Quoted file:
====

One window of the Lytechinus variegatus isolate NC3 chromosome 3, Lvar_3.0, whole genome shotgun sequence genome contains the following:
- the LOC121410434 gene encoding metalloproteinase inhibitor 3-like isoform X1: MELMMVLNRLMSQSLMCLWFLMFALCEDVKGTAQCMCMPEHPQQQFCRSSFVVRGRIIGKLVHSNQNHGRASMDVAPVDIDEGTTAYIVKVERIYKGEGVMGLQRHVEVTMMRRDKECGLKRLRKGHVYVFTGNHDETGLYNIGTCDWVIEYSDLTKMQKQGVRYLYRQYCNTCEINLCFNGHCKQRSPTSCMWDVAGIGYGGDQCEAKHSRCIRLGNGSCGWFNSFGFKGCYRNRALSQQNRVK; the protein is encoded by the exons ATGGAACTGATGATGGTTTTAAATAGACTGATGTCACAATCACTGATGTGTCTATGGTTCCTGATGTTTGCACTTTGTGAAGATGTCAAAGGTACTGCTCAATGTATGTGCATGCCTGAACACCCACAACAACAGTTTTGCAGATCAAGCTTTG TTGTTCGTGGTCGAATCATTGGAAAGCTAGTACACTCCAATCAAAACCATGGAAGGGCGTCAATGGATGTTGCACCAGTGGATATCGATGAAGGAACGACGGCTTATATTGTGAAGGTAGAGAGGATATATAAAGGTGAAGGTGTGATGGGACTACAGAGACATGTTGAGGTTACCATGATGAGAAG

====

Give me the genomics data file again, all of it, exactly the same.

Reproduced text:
One window of the Lytechinus variegatus isolate NC3 chromosome 3, Lvar_3.0, whole genome shotgun sequence genome contains the following:
- the LOC121410434 gene encoding metalloproteinase inhibitor 3-like isoform X1: MELMMVLNRLMSQSLMCLWFLMFALCEDVKGTAQCMCMPEHPQQQFCRSSFVVRGRIIGKLVHSNQNHGRASMDVAPVDIDEGTTAYIVKVERIYKGEGVMGLQRHVEVTMMRRDKECGLKRLRKGHVYVFTGNHDETGLYNIGTCDWVIEYSDLTKMQKQGVRYLYRQYCNTCEINLCFNGHCKQRSPTSCMWDVAGIGYGGDQCEAKHSRCIRLGNGSCGWFNSFGFKGCYRNRALSQQNRVK; the protein is encoded by the exons ATGGAACTGATGATGGTTTTAAATAGACTGATGTCACAATCACTGATGTGTCTATGGTTCCTGATGTTTGCACTTTGTGAAGATGTCAAAGGTACTGCTCAATGTATGTGCATGCCTGAACACCCACAACAACAGTTTTGCAGATCAAGCTTTG TTGTTCGTGGTCGAATCATTGGAAAGCTAGTACACTCCAATCAAAACCATGGAAGGGCGTCAATGGATGTTGCACCAGTGGATATCGATGAAGGAACGACGGCTTATATTGTGAAGGTAGAGAGGATATATAAAGGTGAAGGTGTGATGGGACTACAGAGACATGTTGAGGTTACCATGATGAGAAG